When the shielding policy was announced in March, ministers said 1.5 million people would be contacted within days and asked to isolate fully for 12 weeks because of the risk that they would suffer severe illness if they contracted coronavirus.
But just 900,000 were sent letters in the first instance, meaning hundreds of thousands who should have been given prompt advice and help such as food deliveries may have been placed at risk.
GPs were then asked to validate details of anyone on the list. Around 107,000 patients who had been put on the list have now been taken off it and are being contacted by GPs to tell them they do not need to be “shielded” after all.
In recent weeks, the list has been expanded further, with GPs asked to identify hundreds of thousands more patients.
The initial Government guidance was for shielded people to stay isolated for 12 weeks, regardless of when they started. But a bulletin sent to GPs this week says anyone being contacted now should be advised to stay shielded until June 30 “subject to ongoing review”.
In total, around two million people have now been advised to shield under the programme – but many letters have only been sent out in recent weeks, adding to the confusion. Amid that chaos, letters were sent out to more than 10,000 dead patients.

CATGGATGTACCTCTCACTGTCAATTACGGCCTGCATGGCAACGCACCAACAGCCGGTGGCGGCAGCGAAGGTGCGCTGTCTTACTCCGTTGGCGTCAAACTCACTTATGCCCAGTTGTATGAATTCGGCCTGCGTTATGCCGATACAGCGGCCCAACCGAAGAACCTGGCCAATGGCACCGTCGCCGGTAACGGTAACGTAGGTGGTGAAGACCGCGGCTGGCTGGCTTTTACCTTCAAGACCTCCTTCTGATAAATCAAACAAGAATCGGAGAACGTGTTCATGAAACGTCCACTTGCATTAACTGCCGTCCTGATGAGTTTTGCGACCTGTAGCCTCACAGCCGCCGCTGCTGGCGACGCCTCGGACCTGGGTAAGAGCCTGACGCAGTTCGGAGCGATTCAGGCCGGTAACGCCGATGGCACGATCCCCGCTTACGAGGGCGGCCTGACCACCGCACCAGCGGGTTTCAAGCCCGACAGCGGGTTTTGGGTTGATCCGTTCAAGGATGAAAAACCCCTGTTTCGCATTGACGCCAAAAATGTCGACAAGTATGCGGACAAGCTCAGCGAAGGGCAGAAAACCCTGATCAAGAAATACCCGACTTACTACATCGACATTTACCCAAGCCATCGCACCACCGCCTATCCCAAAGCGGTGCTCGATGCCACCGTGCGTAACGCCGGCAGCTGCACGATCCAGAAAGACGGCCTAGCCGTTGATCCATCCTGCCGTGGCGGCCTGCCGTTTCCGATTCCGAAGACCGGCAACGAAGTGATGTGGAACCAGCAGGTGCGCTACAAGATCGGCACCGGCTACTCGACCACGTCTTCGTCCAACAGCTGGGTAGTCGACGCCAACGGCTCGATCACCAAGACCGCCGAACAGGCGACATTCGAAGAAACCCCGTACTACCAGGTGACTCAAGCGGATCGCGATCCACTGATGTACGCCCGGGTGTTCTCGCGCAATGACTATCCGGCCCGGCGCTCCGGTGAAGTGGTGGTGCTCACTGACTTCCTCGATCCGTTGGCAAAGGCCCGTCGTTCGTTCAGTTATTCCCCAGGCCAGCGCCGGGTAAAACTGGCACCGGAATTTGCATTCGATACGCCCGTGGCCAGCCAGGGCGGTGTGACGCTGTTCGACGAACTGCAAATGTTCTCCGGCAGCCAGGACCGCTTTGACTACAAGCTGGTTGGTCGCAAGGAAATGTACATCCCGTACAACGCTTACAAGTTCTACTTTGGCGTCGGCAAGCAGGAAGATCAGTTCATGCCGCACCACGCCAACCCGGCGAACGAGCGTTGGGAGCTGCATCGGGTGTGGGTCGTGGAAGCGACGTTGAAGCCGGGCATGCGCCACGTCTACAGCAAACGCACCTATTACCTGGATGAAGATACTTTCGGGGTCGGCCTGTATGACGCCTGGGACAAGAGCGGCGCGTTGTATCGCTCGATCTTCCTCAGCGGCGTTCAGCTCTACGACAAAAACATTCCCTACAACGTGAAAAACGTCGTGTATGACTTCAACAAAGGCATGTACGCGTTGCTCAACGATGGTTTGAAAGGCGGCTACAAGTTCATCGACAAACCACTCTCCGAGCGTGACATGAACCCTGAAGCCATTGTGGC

GPs have been provided with template letters to contact patients incorrectly included on the vulnerable list when they should not have been classed as high risk.
Matt Hancock, the Health Secretary, indicated that the 12-week shielding period may be extended further, telling Sky News: “We’ve asked those being shielded to avoid as much contact as possible for 12 weeks.
“We may have to extend that 12 weeks, but we hope not to. We may not be able to release some of these measures before a vaccine is available or if we have got the number of cases right down.”
A Department of Health and Social Care spokesman said: “People are added and removed from the shielding list regularly based on their GP’s clinical judgement, with 2.16 million patients identified as being clinically extremely vulnerable so far.
“GPs are be best placed to advise on the needs of their individual patients during this time and, if anybody is concerned they should be included on the list, they should discuss with their GP.”